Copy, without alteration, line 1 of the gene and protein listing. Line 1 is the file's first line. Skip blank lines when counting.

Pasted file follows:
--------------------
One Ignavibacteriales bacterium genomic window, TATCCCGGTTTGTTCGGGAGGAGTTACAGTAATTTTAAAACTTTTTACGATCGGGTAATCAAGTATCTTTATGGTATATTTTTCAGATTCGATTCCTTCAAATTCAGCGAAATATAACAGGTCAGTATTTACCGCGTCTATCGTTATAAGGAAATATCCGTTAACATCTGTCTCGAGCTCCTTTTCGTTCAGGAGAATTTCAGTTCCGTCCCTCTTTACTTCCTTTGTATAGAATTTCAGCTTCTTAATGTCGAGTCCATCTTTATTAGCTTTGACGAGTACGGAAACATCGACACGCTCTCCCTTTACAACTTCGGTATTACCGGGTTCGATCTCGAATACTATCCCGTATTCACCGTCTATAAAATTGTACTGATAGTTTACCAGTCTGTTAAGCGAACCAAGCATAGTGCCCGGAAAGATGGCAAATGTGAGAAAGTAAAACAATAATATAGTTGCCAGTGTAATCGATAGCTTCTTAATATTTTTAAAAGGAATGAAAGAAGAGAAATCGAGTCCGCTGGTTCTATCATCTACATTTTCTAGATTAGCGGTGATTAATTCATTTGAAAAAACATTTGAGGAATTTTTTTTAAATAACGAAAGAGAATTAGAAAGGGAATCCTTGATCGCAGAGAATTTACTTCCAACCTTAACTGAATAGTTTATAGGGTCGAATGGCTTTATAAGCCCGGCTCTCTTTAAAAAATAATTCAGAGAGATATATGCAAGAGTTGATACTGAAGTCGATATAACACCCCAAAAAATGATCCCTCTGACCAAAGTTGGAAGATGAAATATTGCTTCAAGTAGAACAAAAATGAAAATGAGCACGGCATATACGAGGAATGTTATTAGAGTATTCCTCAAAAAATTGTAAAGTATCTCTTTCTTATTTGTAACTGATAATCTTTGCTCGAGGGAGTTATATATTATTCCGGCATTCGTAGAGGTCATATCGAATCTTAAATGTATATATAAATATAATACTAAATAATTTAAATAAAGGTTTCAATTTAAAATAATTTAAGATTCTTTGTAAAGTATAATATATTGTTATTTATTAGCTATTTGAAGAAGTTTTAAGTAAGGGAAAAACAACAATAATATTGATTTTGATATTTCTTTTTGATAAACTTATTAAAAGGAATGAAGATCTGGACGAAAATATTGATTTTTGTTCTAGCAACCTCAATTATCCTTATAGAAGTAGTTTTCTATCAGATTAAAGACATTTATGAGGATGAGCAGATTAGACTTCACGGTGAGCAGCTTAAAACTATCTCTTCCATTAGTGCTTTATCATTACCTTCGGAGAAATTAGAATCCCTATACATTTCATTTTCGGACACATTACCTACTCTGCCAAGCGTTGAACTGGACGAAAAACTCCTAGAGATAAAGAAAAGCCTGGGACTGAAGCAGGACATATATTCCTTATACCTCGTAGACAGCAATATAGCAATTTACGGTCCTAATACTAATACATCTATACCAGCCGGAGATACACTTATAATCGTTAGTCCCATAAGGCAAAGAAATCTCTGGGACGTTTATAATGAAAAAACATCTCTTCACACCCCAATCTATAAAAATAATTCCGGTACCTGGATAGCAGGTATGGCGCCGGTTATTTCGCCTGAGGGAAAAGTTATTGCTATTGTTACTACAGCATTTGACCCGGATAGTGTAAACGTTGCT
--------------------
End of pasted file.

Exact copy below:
One Ignavibacteriales bacterium genomic window, TATCCCGGTTTGTTCGGGAGGAGTTACAGTAATTTTAAAACTTTTTACGATCGGGTAATCAAGTATCTTTATGGTATATTTTTCAGATTCGATTCCTTCAAATTCAGCGAAATATAACAGGTCAGTATTTACCGCGTCTATCGTTATAAGGAAATATCCGTTAACATCTGTCTCGAGCTCCTTTTCGTTCAGGAGAATTTCAGTTCCGTCCCTCTTTACTTCCTTTGTATAGAATTTCAGCTTCTTAATGTCGAGTCCATCTTTATTAGCTTTGACGAGTACGGAAACATCGACACGCTCTCCCTTTACAACTTCGGTATTACCGGGTTCGATCTCGAATACTATCCCGTATTCACCGTCTATAAAATTGTACTGATAGTTTACCAGTCTGTTAAGCGAACCAAGCATAGTGCCCGGAAAGATGGCAAATGTGAGAAAGTAAAACAATAATATAGTTGCCAGTGTAATCGATAGCTTCTTAATATTTTTAAAAGGAATGAAAGAAGAGAAATCGAGTCCGCTGGTTCTATCATCTACATTTTCTAGATTAGCGGTGATTAATTCATTTGAAAAAACATTTGAGGAATTTTTTTTAAATAACGAAAGAGAATTAGAAAGGGAATCCTTGATCGCAGAGAATTTACTTCCAACCTTAACTGAATAGTTTATAGGGTCGAATGGCTTTATAAGCCCGGCTCTCTTTAAAAAATAATTCAGAGAGATATATGCAAGAGTTGATACTGAAGTCGATATAACACCCCAAAAAATGATCCCTCTGACCAAAGTTGGAAGATGAAATATTGCTTCAAGTAGAACAAAAATGAAAATGAGCACGGCATATACGAGGAATGTTATTAGAGTATTCCTCAAAAAATTGTAAAGTATCTCTTTCTTATTTGTAACTGATAATCTTTGCTCGAGGGAGTTATATATTATTCCGGCATTCGTAGAGGTCATATCGAATCTTAAATGTATATATAAATATAATACTAAATAATTTAAATAAAGGTTTCAATTTAAAATAATTTAAGATTCTTTGTAAAGTATAATATATTGTTATTTATTAGCTATTTGAAGAAGTTTTAAGTAAGGGAAAAACAACAATAATATTGATTTTGATATTTCTTTTTGATAAACTTATTAAAAGGAATGAAGATCTGGACGAAAATATTGATTTTTGTTCTAGCAACCTCAATTATCCTTATAGAAGTAGTTTTCTATCAGATTAAAGACATTTATGAGGATGAGCAGATTAGACTTCACGGTGAGCAGCTTAAAACTATCTCTTCCATTAGTGCTTTATCATTACCTTCGGAGAAATTAGAATCCCTATACATTTCATTTTCGGACACATTACCTACTCTGCCAAGCGTTGAACTGGACGAAAAACTCCTAGAGATAAAGAAAAGCCTGGGACTGAAGCAGGACATATATTCCTTATACCTCGTAGACAGCAATATAGCAATTTACGGTCCTAATACTAATACATCTATACCAGCCGGAGATACACTTATAATCGTTAGTCCCATAAGGCAAAGAAATCTCTGGGACGTTTATAATGAAAAAACATCTCTTCACACCCCAATCTATAAAAATAATTCCGGTACCTGGATAGCAGGTATGGCGCCGGTTATTTCGCCTGAGGGAAAAGTTATTGCTATTGTTACTACAGCATTTGACCCGGATAGTGTAAACGTTGCT